By Divya Thotawatte
The Akurala Wetland, which is a wildlife conservation area, is under threat from a project which is underway to destroy the lives of the wild animals and villagers living around the wetland, several environmental NGOs claim.
“A project to develop the wetland as a tourist zone is being implemented by the Ministry of Project Management and Southern Development which would destroy the wildlife habitats, homes of villagers and monasteries of the priests engaged in meditation in the area,” stated Heritage of Wetlands Secretary KalumThushara.
“The gazette on reserving the wetland is being delayed by the Ministry of Wildlife Resources Conservation due to the support given to this project,” he added.“It is clear that various parties use this for their own benefit.”
Akurala Wetland, which runs over 200 hectares, was first recognisedin 2009 by the Central Environmental Authority and afterwardscomprehensive research was handed over to the Department of Wildlife Conservation.
There are 130 types of plants identified in the wetland with four of them being endemic to the country. Seventy-four species of birds, with four of them endemic, are also identified while endangered species like mouse deer, pangolins and barking deer are often spotted in this area.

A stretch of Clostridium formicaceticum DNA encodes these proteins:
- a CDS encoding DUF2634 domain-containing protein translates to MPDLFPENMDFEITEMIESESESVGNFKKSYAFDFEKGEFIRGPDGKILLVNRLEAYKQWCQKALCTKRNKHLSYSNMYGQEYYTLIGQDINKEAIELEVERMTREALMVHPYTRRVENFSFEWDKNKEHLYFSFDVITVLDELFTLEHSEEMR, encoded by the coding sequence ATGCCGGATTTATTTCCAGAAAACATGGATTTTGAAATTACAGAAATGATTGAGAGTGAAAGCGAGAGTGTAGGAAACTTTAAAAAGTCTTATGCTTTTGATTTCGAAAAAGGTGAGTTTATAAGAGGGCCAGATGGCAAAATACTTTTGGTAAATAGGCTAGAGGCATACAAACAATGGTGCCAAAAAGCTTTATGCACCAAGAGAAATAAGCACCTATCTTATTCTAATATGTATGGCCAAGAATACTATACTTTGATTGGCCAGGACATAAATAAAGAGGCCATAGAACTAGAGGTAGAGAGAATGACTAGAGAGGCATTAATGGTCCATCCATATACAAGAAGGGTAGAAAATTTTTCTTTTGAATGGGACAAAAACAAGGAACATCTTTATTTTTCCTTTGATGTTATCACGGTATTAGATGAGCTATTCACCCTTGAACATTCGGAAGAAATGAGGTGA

“It is amazing how a land of 200 hectares can have so much biodiversity,” said Thushara.
Environment Attorney at Law Jagath Gunawardhane stated that the area around GingOya in the Puttalam District in which the mangrove palm ‘Ging Pol’ is found should also be namedconservation land.Although it was approved by the Cabinet, when the gazette was presented the secretary of the provincial council said that this area is situated in the Wayamba Province and that the Minister of Environment has no right to reserve the land, Gunawardhane stated. He asserted that this statement was unfitting because the current Minister of Environment was the President of Sri Lanka. If the President was unable to declare that an area should be conserved, I think we’re treading on dangerous ground.
Young Zoologists Association Flora Instructor Dilup Chandranimal stated: “Only 0.01% of the total land of Sri Lanka consists of mangroves. Most of these mangroves are endangered, especially NypaFruticans which was red-listed in 2012 and it is our duty to protect them.” “Mangroves are one important ecosystem present between the land and the sea or in the area between rivers which helps us stay protected from floods, hurricanes and tsunamis. And when it comes to productivity this ecosystem is very high in fish, prawns and crab. The wetland area is connected to the fish industry, especially the leaf of the NypaFrutican palm which is used to colour fishing nets and even to build roofs. Thus the mangroves are endangered and the smaller the area of the wetlands gets the more it affects the ecosystem and the wildlifehabitats,” he added.
Pix by Lasantha Kumara